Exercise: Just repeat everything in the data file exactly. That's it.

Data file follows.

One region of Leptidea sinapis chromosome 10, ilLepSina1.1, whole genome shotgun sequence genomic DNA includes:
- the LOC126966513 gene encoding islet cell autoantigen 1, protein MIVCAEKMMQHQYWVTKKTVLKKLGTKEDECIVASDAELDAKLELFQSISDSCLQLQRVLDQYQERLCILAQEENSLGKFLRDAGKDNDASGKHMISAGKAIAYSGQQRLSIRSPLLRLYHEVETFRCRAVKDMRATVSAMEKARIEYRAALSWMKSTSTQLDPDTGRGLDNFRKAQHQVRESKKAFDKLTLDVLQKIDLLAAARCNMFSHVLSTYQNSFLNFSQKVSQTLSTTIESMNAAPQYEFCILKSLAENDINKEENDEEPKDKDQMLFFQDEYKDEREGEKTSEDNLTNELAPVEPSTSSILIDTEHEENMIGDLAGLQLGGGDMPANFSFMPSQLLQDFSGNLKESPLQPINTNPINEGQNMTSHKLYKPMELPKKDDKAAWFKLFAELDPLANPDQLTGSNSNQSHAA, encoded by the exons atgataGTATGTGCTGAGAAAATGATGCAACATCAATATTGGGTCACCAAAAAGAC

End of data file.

One region of Leptidea sinapis chromosome 10, ilLepSina1.1, whole genome shotgun sequence genomic DNA includes:
- the LOC126966513 gene encoding islet cell autoantigen 1, protein MIVCAEKMMQHQYWVTKKTVLKKLGTKEDECIVASDAELDAKLELFQSISDSCLQLQRVLDQYQERLCILAQEENSLGKFLRDAGKDNDASGKHMISAGKAIAYSGQQRLSIRSPLLRLYHEVETFRCRAVKDMRATVSAMEKARIEYRAALSWMKSTSTQLDPDTGRGLDNFRKAQHQVRESKKAFDKLTLDVLQKIDLLAAARCNMFSHVLSTYQNSFLNFSQKVSQTLSTTIESMNAAPQYEFCILKSLAENDINKEENDEEPKDKDQMLFFQDEYKDEREGEKTSEDNLTNELAPVEPSTSSILIDTEHEENMIGDLAGLQLGGGDMPANFSFMPSQLLQDFSGNLKESPLQPINTNPINEGQNMTSHKLYKPMELPKKDDKAAWFKLFAELDPLANPDQLTGSNSNQSHAA, encoded by the exons atgataGTATGTGCTGAGAAAATGATGCAACATCAATATTGGGTCACCAAAAAGAC